Christopher X J. Jensen
Associate Professor, Pratt Institute

What do we know about Cultural Transmission?

Posted 29 Jan 2016 / 0

As I have been working on my book-in-progress (Breeders, Propagators, & Creators), I have encountered a difficult-to-answer question of road-block proportions: how do we quantify cultural transmission? The focus of my book is the tradeoff humans face between making babies, spreading existing culture, and inventing new ideas. If such a tradeoff exists, we need to be able Read More

A Major Post, Behavior, Belief, Books, Breeders, Propagators, & Creators, Communication, Cultural Anthropology, Cultural Evolution, Emotion, Gene-Culture Coevolution, Memetic Fitness, Parenting, Psychology, Religion, Sexual Conflict, Sociology

Emerging Society for the Study of Cultural Evolution releases roadmap document

Posted 17 Jan 2016 / 1

Pallas Athena emerging from the head of Zeus courtesy of Wikimedia Commons This is an exciting time in the study of cultural evolution, so it is appropriate that a new scholarly society dedicated to the study of how culture evolves should emerge. Supported by the Evolution Institute, a number of prominent academics whose work includes Read More

A Minor Post, Cultural Evolution, Public Outreach, Society for the Study of Cultural Evolution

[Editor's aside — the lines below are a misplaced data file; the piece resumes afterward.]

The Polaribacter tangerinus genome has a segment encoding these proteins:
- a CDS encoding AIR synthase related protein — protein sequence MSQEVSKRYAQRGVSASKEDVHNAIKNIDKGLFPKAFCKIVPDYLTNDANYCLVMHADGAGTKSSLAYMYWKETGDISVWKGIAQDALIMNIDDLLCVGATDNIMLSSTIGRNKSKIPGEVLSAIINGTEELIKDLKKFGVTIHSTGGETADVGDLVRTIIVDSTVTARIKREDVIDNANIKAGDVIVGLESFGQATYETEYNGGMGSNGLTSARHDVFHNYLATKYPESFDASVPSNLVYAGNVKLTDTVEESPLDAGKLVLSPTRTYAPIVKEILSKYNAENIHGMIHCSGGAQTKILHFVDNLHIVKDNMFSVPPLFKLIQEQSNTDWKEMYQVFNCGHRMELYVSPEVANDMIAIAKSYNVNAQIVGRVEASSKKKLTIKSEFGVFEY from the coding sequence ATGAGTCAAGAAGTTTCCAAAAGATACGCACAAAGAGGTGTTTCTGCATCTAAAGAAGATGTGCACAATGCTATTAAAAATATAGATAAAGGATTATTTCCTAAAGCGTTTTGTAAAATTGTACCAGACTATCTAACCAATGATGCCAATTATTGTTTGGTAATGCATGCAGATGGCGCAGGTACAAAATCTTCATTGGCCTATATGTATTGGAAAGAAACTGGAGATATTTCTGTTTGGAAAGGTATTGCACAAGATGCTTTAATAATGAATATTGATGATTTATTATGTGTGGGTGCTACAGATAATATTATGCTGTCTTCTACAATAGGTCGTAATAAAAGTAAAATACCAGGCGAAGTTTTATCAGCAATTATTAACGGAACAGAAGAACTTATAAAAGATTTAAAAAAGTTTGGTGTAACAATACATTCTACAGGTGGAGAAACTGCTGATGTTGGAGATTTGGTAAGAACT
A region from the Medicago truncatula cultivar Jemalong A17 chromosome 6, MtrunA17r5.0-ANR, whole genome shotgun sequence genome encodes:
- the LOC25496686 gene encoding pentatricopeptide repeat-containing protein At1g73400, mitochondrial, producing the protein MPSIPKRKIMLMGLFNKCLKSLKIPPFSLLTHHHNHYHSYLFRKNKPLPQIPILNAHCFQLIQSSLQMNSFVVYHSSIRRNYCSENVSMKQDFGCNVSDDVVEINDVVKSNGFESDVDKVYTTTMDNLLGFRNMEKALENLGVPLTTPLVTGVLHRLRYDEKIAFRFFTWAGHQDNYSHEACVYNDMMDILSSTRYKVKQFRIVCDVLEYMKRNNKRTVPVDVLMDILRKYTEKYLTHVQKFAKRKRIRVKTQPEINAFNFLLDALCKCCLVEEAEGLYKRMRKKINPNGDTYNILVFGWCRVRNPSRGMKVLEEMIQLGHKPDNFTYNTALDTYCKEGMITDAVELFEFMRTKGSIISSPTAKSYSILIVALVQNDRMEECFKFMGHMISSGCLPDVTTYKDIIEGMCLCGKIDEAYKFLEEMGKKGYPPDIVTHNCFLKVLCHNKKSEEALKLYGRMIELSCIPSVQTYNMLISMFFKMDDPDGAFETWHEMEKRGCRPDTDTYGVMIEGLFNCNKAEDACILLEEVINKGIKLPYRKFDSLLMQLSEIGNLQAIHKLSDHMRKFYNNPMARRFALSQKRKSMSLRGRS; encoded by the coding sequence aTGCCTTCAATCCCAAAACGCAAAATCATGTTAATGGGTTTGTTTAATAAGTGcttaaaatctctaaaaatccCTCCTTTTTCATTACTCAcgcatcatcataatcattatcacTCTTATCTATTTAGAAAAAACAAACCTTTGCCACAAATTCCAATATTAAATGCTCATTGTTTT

An eye is not an eye is not an eye

Posted 16 Jan 2016 / 0

Image courtesy of Wikimedia Commons National Geographic “Inside the Eye: Nature’s Most Exquisite Creation” This is another fantastic article by Ed Yong that very nicely captures the relativistic nature of the evolutionary process. We basically call any light-sensing organ an “eye”, but animals have eyes that perform radically different functions. How eyes work is a function Read More

A Minor Post, Adaptation, Articles, Convergence, Divergence, Fossil Data, Interactions, Photography, Uncategorized

Food is personal, sometimes ethical, but rarely political

Posted 15 Jan 2016 / 0

Image courtesy of Nick Gray via Wikimedia Commons The Chronicle of Higher Education “The Vegetarian Lesson” This article by Chad Lavin neatly distills ideas and issues that I have been grappling with for more than half my life. As a current-day ecologist who was a vegetarian more than a decade before I took my first ecology course, Read More

A Minor Post, Anthropogenic Change, Articles, Behavior, Belief, Cooperation, Food, Parasitism, Political Science, Predation, Public Policy, Resource Consumption, Uncategorized

How do we know when people are actually happy?

Posted 15 Jan 2016 / 0

Image courtesy of Wikimedia Commons Science “Conservatives report, but liberals display, greater happiness” This paper was published back in March, but I just discovered it. I am somewhat fascinated by psychological studies of happiness, because happiness is so hard to pin down. What is happiness, and can we rely on people to accurately report how Read More

A Minor Post, Articles, Behavior, Belief, Data Limitation, Emotion, Happiness, Psychology, Uncategorized

Understanding [culture + multilevel selection] = potential for Sustainability